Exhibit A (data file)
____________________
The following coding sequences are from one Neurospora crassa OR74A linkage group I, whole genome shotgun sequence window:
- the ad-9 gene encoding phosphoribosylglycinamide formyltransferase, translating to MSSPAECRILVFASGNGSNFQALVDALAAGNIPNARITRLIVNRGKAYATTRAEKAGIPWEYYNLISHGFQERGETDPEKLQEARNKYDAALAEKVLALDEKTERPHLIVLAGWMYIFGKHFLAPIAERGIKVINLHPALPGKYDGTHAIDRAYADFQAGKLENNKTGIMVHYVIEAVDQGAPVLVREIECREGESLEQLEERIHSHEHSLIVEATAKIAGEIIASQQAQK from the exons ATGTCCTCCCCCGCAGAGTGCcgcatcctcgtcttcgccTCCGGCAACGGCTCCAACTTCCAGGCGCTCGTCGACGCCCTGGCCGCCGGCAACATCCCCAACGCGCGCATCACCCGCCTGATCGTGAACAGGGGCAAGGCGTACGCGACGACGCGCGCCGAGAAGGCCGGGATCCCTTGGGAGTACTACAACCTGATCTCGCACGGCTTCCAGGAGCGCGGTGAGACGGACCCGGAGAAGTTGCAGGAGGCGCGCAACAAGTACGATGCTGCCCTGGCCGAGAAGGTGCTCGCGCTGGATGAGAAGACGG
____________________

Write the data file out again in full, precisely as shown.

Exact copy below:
The following coding sequences are from one Neurospora crassa OR74A linkage group I, whole genome shotgun sequence window:
- the ad-9 gene encoding phosphoribosylglycinamide formyltransferase, translating to MSSPAECRILVFASGNGSNFQALVDALAAGNIPNARITRLIVNRGKAYATTRAEKAGIPWEYYNLISHGFQERGETDPEKLQEARNKYDAALAEKVLALDEKTERPHLIVLAGWMYIFGKHFLAPIAERGIKVINLHPALPGKYDGTHAIDRAYADFQAGKLENNKTGIMVHYVIEAVDQGAPVLVREIECREGESLEQLEERIHSHEHSLIVEATAKIAGEIIASQQAQK from the exons ATGTCCTCCCCCGCAGAGTGCcgcatcctcgtcttcgccTCCGGCAACGGCTCCAACTTCCAGGCGCTCGTCGACGCCCTGGCCGCCGGCAACATCCCCAACGCGCGCATCACCCGCCTGATCGTGAACAGGGGCAAGGCGTACGCGACGACGCGCGCCGAGAAGGCCGGGATCCCTTGGGAGTACTACAACCTGATCTCGCACGGCTTCCAGGAGCGCGGTGAGACGGACCCGGAGAAGTTGCAGGAGGCGCGCAACAAGTACGATGCTGCCCTGGCCGAGAAGGTGCTCGCGCTGGATGAGAAGACGG